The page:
The silver lining in a slow economy is that smart people get scrappy. With a knack for design and access to dumpsters full of cardboard, architects Seth Grizzle and Jonathan Junker created the booming startup, Graypants.
They use a laser cutter to cut the cardboard scraps and assemble each product by hand. The lights work effortlessly in any room, emitting warm light and dancing shadows. A serious mood changer.
Walking into the shop reminds me of what the Eames studio would have looked like in the 1950’s. The industrial Sodo space is filled with prototypes, stacks of cardboard, scribbled notes, and lots of young people experimenting and building amazing products. I stopped by last week to find out exactly how these pieces come together.
Who: Jon Junker and Seth Grizzle of Graypants
What they do: Graypants is a design studio that recently sold more than 2,000 lights to Starbucks and continues to experiment with lighting, furniture, and architectural work. This bootstrapped company began in a small apartment on Capitol Hill and now has design shops in Seattle and Amsterdam.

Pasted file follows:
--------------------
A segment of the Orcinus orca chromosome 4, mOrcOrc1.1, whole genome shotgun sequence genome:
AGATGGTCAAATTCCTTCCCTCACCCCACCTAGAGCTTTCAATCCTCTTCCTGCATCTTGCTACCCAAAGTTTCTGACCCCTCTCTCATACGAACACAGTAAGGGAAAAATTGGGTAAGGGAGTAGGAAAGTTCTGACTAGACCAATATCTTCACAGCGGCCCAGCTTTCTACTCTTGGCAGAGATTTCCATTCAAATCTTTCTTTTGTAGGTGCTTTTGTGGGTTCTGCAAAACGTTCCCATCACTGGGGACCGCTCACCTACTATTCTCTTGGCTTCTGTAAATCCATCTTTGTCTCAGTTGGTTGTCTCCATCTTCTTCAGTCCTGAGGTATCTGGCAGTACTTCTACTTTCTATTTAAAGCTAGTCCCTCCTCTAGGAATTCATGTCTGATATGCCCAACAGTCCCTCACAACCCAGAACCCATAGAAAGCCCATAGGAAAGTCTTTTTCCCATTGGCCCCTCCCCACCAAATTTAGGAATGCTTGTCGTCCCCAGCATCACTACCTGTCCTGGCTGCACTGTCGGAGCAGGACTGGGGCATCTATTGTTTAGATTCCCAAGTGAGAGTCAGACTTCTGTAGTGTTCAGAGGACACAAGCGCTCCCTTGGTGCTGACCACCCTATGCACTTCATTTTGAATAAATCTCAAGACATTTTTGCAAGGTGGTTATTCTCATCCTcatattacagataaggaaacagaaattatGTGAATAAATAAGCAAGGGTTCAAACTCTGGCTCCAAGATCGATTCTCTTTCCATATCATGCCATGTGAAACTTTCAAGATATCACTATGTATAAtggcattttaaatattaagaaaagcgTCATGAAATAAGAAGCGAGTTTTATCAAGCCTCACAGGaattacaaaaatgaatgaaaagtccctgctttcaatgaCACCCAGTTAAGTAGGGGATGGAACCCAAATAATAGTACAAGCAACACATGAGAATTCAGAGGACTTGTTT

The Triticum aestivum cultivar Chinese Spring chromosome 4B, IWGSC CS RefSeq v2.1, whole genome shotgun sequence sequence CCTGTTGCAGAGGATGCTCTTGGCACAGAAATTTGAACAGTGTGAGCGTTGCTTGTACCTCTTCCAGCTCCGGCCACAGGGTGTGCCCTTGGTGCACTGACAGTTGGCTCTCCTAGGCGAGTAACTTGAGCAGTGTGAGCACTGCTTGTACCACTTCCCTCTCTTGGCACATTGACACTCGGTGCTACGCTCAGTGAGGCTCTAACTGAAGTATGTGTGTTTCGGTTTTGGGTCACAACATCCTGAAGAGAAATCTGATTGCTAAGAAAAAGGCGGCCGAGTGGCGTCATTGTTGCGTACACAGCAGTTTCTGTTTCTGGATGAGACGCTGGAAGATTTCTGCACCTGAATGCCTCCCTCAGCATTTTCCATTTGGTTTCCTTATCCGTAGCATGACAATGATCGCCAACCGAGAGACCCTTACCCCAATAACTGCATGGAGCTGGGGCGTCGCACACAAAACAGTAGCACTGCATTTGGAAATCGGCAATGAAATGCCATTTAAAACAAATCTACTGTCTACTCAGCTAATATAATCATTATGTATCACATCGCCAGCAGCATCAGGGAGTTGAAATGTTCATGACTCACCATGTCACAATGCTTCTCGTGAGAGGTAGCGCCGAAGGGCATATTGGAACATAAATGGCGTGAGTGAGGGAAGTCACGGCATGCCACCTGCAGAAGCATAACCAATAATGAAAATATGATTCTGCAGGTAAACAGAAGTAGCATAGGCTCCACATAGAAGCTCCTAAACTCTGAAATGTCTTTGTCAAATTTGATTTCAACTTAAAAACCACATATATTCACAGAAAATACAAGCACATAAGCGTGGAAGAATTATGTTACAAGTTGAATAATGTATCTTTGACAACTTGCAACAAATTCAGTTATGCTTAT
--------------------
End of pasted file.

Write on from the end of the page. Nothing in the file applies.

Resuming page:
The Project: The Drum Light
How They Do It: The Drum Light is a perfect blend of glass, steel, and cardboard that takes about three hours to make but can be easy assembled in under two minutes.
Jon and Seth first created the Drum Light in their natural progression to grow and enter more commercial spaces. They worked with 12th Avenue Iron to create a laser cut casting that would both support the shade but highlight the texture and shape. Cutting Edge Glass Studio worked with Graypants to create the perfect glass that would create bright, yet diffused light.
Check out the one minute video above to see how a Drum Light is made.
Story, video and photography by Annie Laurie Malarkey. See this site for more of her work. Do you have a cool project or creation you’d like to share with the GeekWire community? Please email [email protected] about being featured in Geek Made. You can also find her on twitter @annieandacamera and on instagram @annielaurie